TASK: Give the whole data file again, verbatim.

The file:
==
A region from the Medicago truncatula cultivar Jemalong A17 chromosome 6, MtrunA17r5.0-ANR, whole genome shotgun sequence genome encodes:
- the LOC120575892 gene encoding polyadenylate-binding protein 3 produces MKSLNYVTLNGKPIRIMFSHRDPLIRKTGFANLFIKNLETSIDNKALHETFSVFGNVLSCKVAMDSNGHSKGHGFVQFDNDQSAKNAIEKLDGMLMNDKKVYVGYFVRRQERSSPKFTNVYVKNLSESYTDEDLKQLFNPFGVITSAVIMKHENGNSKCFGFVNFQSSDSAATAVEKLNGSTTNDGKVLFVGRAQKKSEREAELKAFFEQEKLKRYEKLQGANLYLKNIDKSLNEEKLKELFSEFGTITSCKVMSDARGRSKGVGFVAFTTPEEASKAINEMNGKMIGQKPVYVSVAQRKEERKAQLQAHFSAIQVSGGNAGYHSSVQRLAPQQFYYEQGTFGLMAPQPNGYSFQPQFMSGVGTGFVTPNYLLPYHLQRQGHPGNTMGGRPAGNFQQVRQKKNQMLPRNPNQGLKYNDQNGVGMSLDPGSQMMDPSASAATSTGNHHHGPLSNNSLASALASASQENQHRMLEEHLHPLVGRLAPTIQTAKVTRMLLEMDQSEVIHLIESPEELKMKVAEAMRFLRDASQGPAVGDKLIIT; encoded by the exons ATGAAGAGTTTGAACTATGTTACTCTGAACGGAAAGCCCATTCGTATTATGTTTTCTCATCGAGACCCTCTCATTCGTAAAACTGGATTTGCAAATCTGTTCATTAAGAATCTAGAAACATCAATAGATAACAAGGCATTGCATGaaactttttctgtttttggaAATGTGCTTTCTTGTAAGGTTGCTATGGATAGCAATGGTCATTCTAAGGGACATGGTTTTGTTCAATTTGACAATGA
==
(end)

A region from the Medicago truncatula cultivar Jemalong A17 chromosome 6, MtrunA17r5.0-ANR, whole genome shotgun sequence genome encodes:
- the LOC120575892 gene encoding polyadenylate-binding protein 3 produces MKSLNYVTLNGKPIRIMFSHRDPLIRKTGFANLFIKNLETSIDNKALHETFSVFGNVLSCKVAMDSNGHSKGHGFVQFDNDQSAKNAIEKLDGMLMNDKKVYVGYFVRRQERSSPKFTNVYVKNLSESYTDEDLKQLFNPFGVITSAVIMKHENGNSKCFGFVNFQSSDSAATAVEKLNGSTTNDGKVLFVGRAQKKSEREAELKAFFEQEKLKRYEKLQGANLYLKNIDKSLNEEKLKELFSEFGTITSCKVMSDARGRSKGVGFVAFTTPEEASKAINEMNGKMIGQKPVYVSVAQRKEERKAQLQAHFSAIQVSGGNAGYHSSVQRLAPQQFYYEQGTFGLMAPQPNGYSFQPQFMSGVGTGFVTPNYLLPYHLQRQGHPGNTMGGRPAGNFQQVRQKKNQMLPRNPNQGLKYNDQNGVGMSLDPGSQMMDPSASAATSTGNHHHGPLSNNSLASALASASQENQHRMLEEHLHPLVGRLAPTIQTAKVTRMLLEMDQSEVIHLIESPEELKMKVAEAMRFLRDASQGPAVGDKLIIT; encoded by the exons ATGAAGAGTTTGAACTATGTTACTCTGAACGGAAAGCCCATTCGTATTATGTTTTCTCATCGAGACCCTCTCATTCGTAAAACTGGATTTGCAAATCTGTTCATTAAGAATCTAGAAACATCAATAGATAACAAGGCATTGCATGaaactttttctgtttttggaAATGTGCTTTCTTGTAAGGTTGCTATGGATAGCAATGGTCATTCTAAGGGACATGGTTTTGTTCAATTTGACAATGA